On November 3 and 4, President Barack Obama met with leaders of the world's 20 major economies for a G-20 Summit in Cannes, France. Summarizing progress made at the summit, the President said, “…[W]e agreed to stay focused on jobs and growth with an action plan in which each nation does its part. In the United States, we recognize, as the world's largest economy, the most important thing we can do for global growth is to get our own economy growing faster.”
Earlier this week, Vice President Joseph Biden addressed the London Conference on Cyberspace, where high-level representatives of 65 nations, high tech multinationals, academics, and Internet activists came together to discuss how to preserve all the benefits of cyberspace, while managing the increasing security challenges. The Vice President said, “…The Internet itself is not inherently -- to state the obvious -- is not inherently a force for democracy or oppression, for war or for peace…It's up to us to decide whether and how we will protect it against the dangers that can occur in cyberspace while maintaining the conditions that give rise to its many benefits.”
In a speech to the World Affairs Councils of America National Conference, Deputy Secretary William Burns underscored Secretary Clinton's vision for “America's Pacific Century.” He said, "…The growing economic and political ties across the Pacific are part of a broader narrative of the politics of integration of the 21st century that stretches and challenges traditional geographic concepts and bureaucratic structures. In each of these regions, the United States is bolstering relationships with existing strategic partners, and enlisting emerging powers to address global problems and join us in crafting the 21st century rules of the road.”
The Wellington Declaration, a roadmap for deepening and expanding the bilateral relationship between the United States and New Zealand, demonstrates practical cooperation and enhanced dialogue in the Pacific region.
Deputy Secretary William Burns also led the U.S. delegation to the Istanbul Conference for Afghanistan on November 1 and 2. He said, “…I am especially encouraged to note that every country here has committed to stand behind an Afghan-led process of reconciliation. While outsiders cannot impose a solution, we should facilitate contact and provide support.”
With respect to Turkey, Secretary Clinton highlighted Turkey's growing role in the region and on the global state at the 2011 Annual Conference on U.S.-Turkey relations. She said, “…[W]e are confident that as Turkey assumes the responsibilities that come with increased influence, our partnership will become even more productive in the years ahead.”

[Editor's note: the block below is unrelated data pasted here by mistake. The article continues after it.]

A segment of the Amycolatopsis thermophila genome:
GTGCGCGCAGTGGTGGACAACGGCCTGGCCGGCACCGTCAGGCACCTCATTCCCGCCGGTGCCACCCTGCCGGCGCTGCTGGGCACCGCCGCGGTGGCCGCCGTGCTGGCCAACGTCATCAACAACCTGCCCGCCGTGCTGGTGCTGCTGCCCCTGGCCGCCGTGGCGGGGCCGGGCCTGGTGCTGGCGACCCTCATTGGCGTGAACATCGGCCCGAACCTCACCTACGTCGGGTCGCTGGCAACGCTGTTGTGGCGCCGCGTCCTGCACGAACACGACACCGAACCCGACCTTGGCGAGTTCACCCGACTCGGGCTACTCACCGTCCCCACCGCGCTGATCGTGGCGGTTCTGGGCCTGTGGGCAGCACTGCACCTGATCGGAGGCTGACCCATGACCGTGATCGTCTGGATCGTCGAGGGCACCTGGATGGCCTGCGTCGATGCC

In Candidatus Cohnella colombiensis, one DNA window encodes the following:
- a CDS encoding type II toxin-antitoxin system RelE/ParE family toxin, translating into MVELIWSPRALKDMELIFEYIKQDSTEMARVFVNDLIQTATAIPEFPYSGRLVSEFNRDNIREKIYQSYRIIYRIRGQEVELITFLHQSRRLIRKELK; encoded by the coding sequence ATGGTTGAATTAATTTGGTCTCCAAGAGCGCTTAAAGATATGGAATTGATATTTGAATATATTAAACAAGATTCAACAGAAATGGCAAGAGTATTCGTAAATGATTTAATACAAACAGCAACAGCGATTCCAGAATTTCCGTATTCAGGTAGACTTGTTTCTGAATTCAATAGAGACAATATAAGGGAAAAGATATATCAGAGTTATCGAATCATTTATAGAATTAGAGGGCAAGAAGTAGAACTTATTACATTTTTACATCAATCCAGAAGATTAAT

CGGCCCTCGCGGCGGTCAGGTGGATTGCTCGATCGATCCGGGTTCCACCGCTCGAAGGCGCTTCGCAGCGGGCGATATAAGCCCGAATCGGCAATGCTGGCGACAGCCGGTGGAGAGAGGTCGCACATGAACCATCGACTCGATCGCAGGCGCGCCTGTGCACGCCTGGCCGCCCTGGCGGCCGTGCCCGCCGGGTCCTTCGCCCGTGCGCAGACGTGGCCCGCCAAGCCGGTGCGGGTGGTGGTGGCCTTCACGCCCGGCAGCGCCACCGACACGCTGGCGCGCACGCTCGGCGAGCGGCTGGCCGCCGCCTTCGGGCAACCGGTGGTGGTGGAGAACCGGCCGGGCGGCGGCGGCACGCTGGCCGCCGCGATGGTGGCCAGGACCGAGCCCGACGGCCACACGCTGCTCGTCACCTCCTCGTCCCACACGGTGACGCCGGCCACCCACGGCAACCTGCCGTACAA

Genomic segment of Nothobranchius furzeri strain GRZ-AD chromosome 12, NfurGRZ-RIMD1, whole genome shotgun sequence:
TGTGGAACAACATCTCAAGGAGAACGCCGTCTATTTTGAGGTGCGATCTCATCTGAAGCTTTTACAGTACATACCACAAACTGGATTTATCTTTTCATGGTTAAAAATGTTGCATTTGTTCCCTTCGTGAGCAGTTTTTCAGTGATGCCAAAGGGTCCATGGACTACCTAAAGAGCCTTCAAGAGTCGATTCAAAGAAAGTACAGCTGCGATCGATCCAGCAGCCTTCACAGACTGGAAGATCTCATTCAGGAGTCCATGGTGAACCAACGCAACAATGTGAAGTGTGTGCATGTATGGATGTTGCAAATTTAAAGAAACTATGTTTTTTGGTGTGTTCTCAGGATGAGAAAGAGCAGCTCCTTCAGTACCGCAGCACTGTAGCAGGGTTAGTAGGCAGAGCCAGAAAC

To promote Secretary Clinton's vision of “economic statecraft,” Deputy Secretary Thomas Nides joined Ambassador David Jacobson at a conference to spur economic recovery and create jobs in the United States and Canada. Similarly, Ambassador Phyllis Powers highlighted how the approval of the Panama Free Trade Agreement will benefit U.S. companies and strengthen the strategic partnership between the United States and Panama.
In an op-ed for the International Herald Tribune, Ambassador Ivo Daalder and NATO Supreme Allied Commander Admiral Stavridis underscored that NATO's success in Libya was a result of the contributions of 14 NATO members and four partner countries.
Ensuring that women's issues are fully integrated in the formulation and conduct of U.S. foreign policy is a priority at the Department. This week, Ambassador Melanne Verveer spotlighted efforts to strengthen women's entrepreneurship in the Western Hemisphere via Pathways to Prosperity, and Ambassador Pamela Spratlen highlighted her experience witnessing the role of women in the recent Kyrgyzstan elections. Furthermore, Foreign Service Officer Joseph Bertini discussed the graduation of Afghan women corrections professionals, who recently completed a training course in Nebraska.
In Africa, Cape Verde's former President, Prime Minister and veteran political figure Pedro Pires received the Mo Ibrahim Prize for Achievement in African Leadership for his contribution to Cape Verde as a "model of democracy, stability, and increased prosperity."
In other news, Coordinator of U.S. Assistance to Europe and Eurasia Daniel Rosenblum described efforts to mitigate the consequences of the Chornobyl disaster for future generations.
Marking important milestones this week, Secretary Clinton congratulated USAID on its 50th Anniversary, while Senior Population Policy Advisor Elizabeth Schlachter discussed the UN-designated “Day of 7 Billion” and addressed the opportunities and challenges that this population milestone presents.
I'd like to thank all of our readers for their feedback and comments from this last week, and we look forward to hearing from you in the week ahead. In particular, I encourage all of our readers to submit questions for a discussion on recent trends in anti-Semitism on November 9.